At the J.W. Marriott Desert Springs Resort & Spa, which recently wrapped a $94 million makeover, Director of Sales and Marketing K.C. Kinsey offered his insights on paving the way for a successful drive-to.
“In order for a multiday conference to be successful, when held within a general drive radius, the destination must stand out and the property must offer compelling attributes that attracts the local attendee,” Kinsey says. “These compelling attributes certainly include the majestic nature of the facility, and the unique and significant offerings that make the journey special.”
He adds that his resort partners closely with the Palm Springs CVB to develop customized off-site offerings, and also focuses strongly on the transportation elements—such as coordinating private motorcoaches to ferry in attendees from nearby metro areas.
Lindsay Curry, director of sales for the Enchantment Group, oversees meetings at the Enchantment Resort in Sedona, Ariz., and Tides Inn in Irvington, Va., and opines that convenience alone does not ensure a successful drive-to affair.
“It may be easy for attendees to drive across town to a conference center or downtown to a hotel, but if the meeting is not mandatory, your attendance may be stronger by selecting a venue that is more alluring,” Curry says, adding that the inclusion of special spousal and family activities on the agenda can be another strong lure for drive-to attendees.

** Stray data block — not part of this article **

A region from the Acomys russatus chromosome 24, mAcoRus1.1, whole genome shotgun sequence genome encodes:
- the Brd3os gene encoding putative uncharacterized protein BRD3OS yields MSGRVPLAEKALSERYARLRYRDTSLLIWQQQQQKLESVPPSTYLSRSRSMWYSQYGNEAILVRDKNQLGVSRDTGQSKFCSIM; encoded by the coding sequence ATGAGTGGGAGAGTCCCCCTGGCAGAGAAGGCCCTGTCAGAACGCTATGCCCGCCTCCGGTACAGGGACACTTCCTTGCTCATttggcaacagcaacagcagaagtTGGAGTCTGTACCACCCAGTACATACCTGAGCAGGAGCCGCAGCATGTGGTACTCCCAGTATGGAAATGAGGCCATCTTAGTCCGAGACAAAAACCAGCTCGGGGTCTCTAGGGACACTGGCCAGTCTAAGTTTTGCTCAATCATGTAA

In sunny central Florida, Visit Orlando’s president and CEO, George Aguel, believes the layout and affordability of a destination are at the heart of its drive-to allure.
“The key to a successful drive-to event is choosing a destination where all of the major attractions are in close proximity to the meeting facilities,” Aguel says. “This way, attendees can easily maximize their visit pre- and post- event. It’s also important to pick a locale that can fit any budget; that way, you’ll be sure to get a wide spectrum of attendees.”
Variety is another key factor, according to Aguel, as is communicating that variety to potential attendees.
“Choose [a destination] that has something for everyone—whether they like fine dining, golfing, shopping or experiencing popular attractions,” he explains. “And entice meeting-goers with all there is to see and do in the destination.”
Robin North, vice president of business development for the Macon-Bibb County [Ga.] CVB, reminds planners to keep the actual “drive” a focus when planning a drive-to, and that a great drive-to function “starts with planning with the drivers in mind.
“Don’t forget to create an adventure of the journey,” she adds. “List some of the attractions or landmarks they can find along the way.”
Timing is another crucial detail, North says.
“Don’t plan a tightly scheduled start-time,” she says. “If people are driving in, they will arrive over a period of time. And don’t plan a late end-time; people will want to get on the road early rather than late.”
Viewpoints vary on path to perfect drive-to meeting
Wednesday, January 1, 2014 2:00 AM